Between Soviet Homeland and Yiddish Cosmos: Yevgeniy Fiks at the Stanton Street Shul



Yevgeniy Fiks’ solo exhibition “Himl un erd: Yiddish Cosmos” at Stanton Street Shul in New York (on view Sundays from 1–6pm, Mondays & Wednesdays from 4–7 pm, November 18–December 16) explores the connections between the twentieth-century experience of Eastern European Jews and the Soviet space program. What unites these two seemingly unrelated stories?

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Conflict Between the Ukrainian Orthodox Church and Kremlin Authority, Part II

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An independent Ukrainian Orthodox Church free from Moscow’s control has long been a goal for many in Ukraine, especially among Ukrainian nationalist organizations.  Demands for such a split from the Russian Orthodox Church have only intensified since Russia’s 2014 invasion of Crimea and its ongoing proxy war in the Donbas.  Today, many Ukrainian politicians, journalists and researchers accuse the Russian Orthodox Church of using its churches in Ukraine to support the Kremlin’s political-information warfare (often referred to as “hybrid war”) against Kyiv. There is also evidence that Russian clergy provided assistance to rebel forces in Ukraine’s East.

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Conflict Between the Ukrainian Orthodox Church and Kremlin Authority, Part I

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On October 11, the Ecumenical Patriarch of Constantinople, Bartholomew I – considered the spiritual leader of 300 million Orthodox Christians worldwide – set in motion a process to grant independence (or “autocephaly”) to a Ukrainian Orthodox Church seated in Kyiv, thereby freeing it from the control of the Russian Orthodox Church based in Moscow.  Far more than a simple rearrangement of the religious furniture in the Orthodox house, the decision has touched off an intense political firestorm in Ukraine and Russia that threatens to open a new – and possibly violent – front in the ongoing conflict between the Ukrainian and Russian governments.

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Teaching Chekhov in the Time of Trump



Chekhov’s stories model a certain way of being in the world. One might describe them as incorrigibly humanist, humanist in the most uncool sense. You can choose to interpret Chekhov in ways that make his texts more difficult than they really are, especially if you subscribe to the Modernist tenet that high art is all about difficulty. But I think if you do so you’re failing to experience what’s best and most important about the stories, which is simply their call to look humbly for truth, to attend carefully to ordinary life, and to practice ordinary human empathy. The prescriptions here are almost embarrassingly simple—but they are not at all easy.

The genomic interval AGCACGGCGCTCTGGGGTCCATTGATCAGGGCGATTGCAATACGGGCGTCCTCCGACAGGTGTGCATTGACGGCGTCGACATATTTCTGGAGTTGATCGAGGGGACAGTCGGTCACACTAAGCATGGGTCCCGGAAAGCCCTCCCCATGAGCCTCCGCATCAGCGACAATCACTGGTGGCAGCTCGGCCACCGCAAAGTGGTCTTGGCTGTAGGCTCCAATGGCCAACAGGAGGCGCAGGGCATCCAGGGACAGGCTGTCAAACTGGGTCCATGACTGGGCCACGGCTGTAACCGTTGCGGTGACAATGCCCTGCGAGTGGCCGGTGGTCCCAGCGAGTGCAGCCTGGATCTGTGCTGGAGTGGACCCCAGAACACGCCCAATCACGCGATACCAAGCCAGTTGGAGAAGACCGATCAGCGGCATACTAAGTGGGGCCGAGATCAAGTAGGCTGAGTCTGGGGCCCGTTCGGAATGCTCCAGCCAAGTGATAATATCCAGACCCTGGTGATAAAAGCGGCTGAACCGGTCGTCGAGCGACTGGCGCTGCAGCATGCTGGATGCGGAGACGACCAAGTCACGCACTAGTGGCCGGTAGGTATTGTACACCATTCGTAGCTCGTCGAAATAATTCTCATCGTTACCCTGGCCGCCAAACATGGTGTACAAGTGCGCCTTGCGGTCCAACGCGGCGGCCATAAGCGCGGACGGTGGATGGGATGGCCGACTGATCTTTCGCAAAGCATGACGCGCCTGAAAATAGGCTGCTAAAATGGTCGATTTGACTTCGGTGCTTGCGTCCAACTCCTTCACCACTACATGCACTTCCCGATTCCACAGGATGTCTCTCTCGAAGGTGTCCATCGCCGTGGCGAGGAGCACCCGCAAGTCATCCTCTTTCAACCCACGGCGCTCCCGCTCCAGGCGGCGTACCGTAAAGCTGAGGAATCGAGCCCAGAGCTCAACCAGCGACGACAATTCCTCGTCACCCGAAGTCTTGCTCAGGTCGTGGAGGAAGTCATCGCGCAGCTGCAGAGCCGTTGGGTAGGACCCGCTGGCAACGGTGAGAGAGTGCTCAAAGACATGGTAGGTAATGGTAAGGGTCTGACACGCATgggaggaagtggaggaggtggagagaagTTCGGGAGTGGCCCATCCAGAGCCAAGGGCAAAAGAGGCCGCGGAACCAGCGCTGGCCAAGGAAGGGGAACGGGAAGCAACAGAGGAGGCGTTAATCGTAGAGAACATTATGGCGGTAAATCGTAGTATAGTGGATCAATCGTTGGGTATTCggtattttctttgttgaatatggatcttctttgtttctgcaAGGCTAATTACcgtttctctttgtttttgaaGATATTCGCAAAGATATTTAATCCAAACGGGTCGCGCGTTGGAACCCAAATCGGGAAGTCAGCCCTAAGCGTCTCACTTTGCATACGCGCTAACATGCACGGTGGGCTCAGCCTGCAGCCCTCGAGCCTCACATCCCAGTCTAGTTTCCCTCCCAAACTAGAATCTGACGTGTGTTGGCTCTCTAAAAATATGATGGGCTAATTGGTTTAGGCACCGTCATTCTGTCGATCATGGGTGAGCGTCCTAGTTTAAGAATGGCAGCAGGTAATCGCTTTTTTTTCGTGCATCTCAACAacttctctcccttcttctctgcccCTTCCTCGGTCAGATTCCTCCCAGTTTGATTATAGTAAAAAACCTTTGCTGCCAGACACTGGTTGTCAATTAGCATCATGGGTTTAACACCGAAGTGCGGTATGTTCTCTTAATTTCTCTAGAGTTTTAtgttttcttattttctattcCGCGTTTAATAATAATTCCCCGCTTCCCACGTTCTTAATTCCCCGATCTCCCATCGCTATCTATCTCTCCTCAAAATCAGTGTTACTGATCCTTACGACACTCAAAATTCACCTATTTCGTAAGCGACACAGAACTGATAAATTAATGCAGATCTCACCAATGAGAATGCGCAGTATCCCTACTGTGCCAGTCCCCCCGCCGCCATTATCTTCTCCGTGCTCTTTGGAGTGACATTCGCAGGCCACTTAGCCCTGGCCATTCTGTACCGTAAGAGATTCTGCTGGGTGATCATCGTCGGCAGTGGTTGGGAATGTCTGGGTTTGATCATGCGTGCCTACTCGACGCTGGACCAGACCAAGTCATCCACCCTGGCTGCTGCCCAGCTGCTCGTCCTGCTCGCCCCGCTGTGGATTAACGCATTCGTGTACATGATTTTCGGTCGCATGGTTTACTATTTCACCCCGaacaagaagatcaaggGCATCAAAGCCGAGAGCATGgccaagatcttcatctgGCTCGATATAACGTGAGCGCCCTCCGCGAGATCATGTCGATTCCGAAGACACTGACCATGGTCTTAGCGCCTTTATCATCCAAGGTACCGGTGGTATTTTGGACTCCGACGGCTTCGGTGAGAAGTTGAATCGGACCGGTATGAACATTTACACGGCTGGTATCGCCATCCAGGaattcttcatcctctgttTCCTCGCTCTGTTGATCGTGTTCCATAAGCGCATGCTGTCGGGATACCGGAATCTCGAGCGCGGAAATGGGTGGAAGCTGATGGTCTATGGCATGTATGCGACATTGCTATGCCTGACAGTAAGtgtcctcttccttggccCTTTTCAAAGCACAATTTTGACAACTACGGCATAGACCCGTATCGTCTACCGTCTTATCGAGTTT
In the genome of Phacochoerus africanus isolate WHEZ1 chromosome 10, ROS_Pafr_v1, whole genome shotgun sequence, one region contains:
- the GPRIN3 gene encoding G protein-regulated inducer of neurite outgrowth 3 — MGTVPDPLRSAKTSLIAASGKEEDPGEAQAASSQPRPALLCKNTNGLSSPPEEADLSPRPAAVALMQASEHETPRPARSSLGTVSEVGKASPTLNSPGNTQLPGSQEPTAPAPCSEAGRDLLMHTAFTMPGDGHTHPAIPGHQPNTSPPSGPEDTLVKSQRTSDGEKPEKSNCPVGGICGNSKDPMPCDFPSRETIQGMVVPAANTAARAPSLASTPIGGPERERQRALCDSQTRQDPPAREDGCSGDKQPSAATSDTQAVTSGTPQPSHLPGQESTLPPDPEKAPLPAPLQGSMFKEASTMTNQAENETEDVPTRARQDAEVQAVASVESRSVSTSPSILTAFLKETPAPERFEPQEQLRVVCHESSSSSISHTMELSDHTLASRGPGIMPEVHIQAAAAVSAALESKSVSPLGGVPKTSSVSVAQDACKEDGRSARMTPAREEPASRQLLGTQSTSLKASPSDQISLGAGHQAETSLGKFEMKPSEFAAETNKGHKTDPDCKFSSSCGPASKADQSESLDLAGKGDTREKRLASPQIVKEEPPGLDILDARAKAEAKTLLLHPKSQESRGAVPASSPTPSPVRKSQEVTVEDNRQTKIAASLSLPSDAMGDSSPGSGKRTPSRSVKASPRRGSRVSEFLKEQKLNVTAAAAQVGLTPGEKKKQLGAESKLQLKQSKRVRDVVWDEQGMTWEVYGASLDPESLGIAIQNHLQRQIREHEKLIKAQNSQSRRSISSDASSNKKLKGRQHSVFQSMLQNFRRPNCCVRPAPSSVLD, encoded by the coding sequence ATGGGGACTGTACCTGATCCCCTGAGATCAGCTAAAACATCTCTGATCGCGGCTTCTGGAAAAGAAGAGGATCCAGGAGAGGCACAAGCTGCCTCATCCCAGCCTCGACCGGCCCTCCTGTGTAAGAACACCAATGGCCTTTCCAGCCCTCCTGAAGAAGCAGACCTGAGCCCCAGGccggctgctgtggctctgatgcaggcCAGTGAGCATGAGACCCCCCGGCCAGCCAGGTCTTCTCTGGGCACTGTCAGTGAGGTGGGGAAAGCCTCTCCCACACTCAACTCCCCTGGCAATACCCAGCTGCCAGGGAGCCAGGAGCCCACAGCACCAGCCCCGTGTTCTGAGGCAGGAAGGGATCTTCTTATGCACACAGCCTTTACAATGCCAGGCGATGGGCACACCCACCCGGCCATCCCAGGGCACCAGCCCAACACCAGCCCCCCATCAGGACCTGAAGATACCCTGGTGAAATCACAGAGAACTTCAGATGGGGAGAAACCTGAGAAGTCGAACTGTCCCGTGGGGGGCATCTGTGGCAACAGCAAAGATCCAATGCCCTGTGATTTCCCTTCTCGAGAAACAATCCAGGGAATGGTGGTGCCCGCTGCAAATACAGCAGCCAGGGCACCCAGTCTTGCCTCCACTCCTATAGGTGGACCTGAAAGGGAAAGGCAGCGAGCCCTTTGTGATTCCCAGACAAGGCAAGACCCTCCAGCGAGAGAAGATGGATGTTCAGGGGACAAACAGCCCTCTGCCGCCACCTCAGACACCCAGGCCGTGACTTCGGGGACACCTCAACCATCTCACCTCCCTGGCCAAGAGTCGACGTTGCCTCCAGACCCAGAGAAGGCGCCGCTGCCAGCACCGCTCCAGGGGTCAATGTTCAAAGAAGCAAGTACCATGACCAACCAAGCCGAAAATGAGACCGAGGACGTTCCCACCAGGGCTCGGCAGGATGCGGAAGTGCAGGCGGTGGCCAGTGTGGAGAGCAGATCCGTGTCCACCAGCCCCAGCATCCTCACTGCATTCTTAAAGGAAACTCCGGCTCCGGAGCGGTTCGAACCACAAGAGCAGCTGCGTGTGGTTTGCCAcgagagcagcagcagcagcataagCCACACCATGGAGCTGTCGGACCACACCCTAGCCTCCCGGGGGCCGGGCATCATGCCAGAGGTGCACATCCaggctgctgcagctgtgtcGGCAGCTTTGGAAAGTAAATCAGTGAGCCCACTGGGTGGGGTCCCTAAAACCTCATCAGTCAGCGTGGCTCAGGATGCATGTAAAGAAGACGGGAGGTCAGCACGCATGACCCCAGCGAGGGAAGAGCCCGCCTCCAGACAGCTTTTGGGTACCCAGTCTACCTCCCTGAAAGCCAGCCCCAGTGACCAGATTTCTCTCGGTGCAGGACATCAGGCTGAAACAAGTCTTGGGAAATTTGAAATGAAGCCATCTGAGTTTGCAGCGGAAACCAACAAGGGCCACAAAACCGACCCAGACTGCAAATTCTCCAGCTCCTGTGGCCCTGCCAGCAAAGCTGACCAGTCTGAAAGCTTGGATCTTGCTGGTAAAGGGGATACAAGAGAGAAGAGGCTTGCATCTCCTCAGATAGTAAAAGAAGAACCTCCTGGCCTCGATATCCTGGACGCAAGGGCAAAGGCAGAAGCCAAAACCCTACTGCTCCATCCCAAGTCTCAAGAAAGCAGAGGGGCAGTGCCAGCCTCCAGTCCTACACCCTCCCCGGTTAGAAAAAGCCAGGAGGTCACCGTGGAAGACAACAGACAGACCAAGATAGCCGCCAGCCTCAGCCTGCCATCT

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Enchanting Chaos



Today, an unsettling story by Alexander Grin. “To this day, an old courier stands at the corner of Miscue-Miscreance and Herbivory, having destroyed his youth and the beautiful home life he shared with his beloved wife by taking it upon himself one day to procure a caged bird without pay.”

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Researching Russian Conspiracy Theories in the Age of Trump



A funny thing happened to me while I was writing my book on conspiracy theory and contemporary Russia: my obscure little corner of Russian cultural studies suddenly threatened to become relevant. I started working on this topic somewhere during the George W. Bush presidency, but it took far too many years until I could hang up my own personal “Mission Accomplished” banner.  

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Our Pushkin?



Pushkinists know that today is a holiday. The first graduating class of the Tsarkoe Selo Lyceum annually celebrated the anniversary of their first day of school by gathering, drinking, and reminiscing. In its early years, this holiday was suffused with the “Lyceum Spirit” (litseiskii dukh) that earned the graduates a reputation for libertinism and went on to become a watch-word for the secret police.